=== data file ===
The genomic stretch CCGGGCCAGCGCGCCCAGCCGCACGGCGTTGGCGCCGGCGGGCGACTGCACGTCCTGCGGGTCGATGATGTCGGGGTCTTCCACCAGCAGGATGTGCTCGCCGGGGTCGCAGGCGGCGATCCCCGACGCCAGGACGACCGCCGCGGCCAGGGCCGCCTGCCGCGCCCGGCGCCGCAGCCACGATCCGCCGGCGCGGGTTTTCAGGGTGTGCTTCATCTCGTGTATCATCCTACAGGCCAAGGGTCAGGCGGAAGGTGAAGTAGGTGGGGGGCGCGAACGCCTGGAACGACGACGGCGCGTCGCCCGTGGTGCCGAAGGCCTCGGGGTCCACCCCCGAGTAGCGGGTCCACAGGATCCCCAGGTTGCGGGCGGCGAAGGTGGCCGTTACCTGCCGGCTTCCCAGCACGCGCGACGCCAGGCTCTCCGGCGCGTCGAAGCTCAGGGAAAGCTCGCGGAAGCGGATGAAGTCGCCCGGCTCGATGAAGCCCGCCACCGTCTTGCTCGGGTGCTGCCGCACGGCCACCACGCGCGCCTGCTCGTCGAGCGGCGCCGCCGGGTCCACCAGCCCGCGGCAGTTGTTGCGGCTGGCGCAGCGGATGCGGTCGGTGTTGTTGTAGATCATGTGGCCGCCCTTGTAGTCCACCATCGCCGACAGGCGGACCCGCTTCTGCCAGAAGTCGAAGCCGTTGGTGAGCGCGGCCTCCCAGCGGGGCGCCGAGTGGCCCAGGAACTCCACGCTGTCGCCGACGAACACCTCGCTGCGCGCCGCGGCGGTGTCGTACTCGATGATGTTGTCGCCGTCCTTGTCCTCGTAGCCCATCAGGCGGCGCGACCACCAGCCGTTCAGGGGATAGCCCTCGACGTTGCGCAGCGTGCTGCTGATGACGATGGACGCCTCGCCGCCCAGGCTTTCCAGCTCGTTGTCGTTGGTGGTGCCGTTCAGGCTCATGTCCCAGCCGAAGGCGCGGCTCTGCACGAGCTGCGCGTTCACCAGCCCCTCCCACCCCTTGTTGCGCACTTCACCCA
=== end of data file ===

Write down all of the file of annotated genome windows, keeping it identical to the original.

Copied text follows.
The genomic stretch CCGGGCCAGCGCGCCCAGCCGCACGGCGTTGGCGCCGGCGGGCGACTGCACGTCCTGCGGGTCGATGATGTCGGGGTCTTCCACCAGCAGGATGTGCTCGCCGGGGTCGCAGGCGGCGATCCCCGACGCCAGGACGACCGCCGCGGCCAGGGCCGCCTGCCGCGCCCGGCGCCGCAGCCACGATCCGCCGGCGCGGGTTTTCAGGGTGTGCTTCATCTCGTGTATCATCCTACAGGCCAAGGGTCAGGCGGAAGGTGAAGTAGGTGGGGGGCGCGAACGCCTGGAACGACGACGGCGCGTCGCCCGTGGTGCCGAAGGCCTCGGGGTCCACCCCCGAGTAGCGGGTCCACAGGATCCCCAGGTTGCGGGCGGCGAAGGTGGCCGTTACCTGCCGGCTTCCCAGCACGCGCGACGCCAGGCTCTCCGGCGCGTCGAAGCTCAGGGAAAGCTCGCGGAAGCGGATGAAGTCGCCCGGCTCGATGAAGCCCGCCACCGTCTTGCTCGGGTGCTGCCGCACGGCCACCACGCGCGCCTGCTCGTCGAGCGGCGCCGCCGGGTCCACCAGCCCGCGGCAGTTGTTGCGGCTGGCGCAGCGGATGCGGTCGGTGTTGTTGTAGATCATGTGGCCGCCCTTGTAGTCCACCATCGCCGACAGGCGGACCCGCTTCTGCCAGAAGTCGAAGCCGTTGGTGAGCGCGGCCTCCCAGCGGGGCGCCGAGTGGCCCAGGAACTCCACGCTGTCGCCGACGAACACCTCGCTGCGCGCCGCGGCGGTGTCGTACTCGATGATGTTGTCGCCGTCCTTGTCCTCGTAGCCCATCAGGCGGCGCGACCACCAGCCGTTCAGGGGATAGCCCTCGACGTTGCGCAGCGTGCTGCTGATGACGATGGACGCCTCGCCGCCCAGGCTTTCCAGCTCGTTGTCGTTGGTGGTGCCGTTCAGGCTCATGTCCCAGCCGAAGGCGCGGCTCTGCACGAGCTGCGCGTTCACCAGCCCCTCCCACCCCTTGTTGCGCACTTCACCCA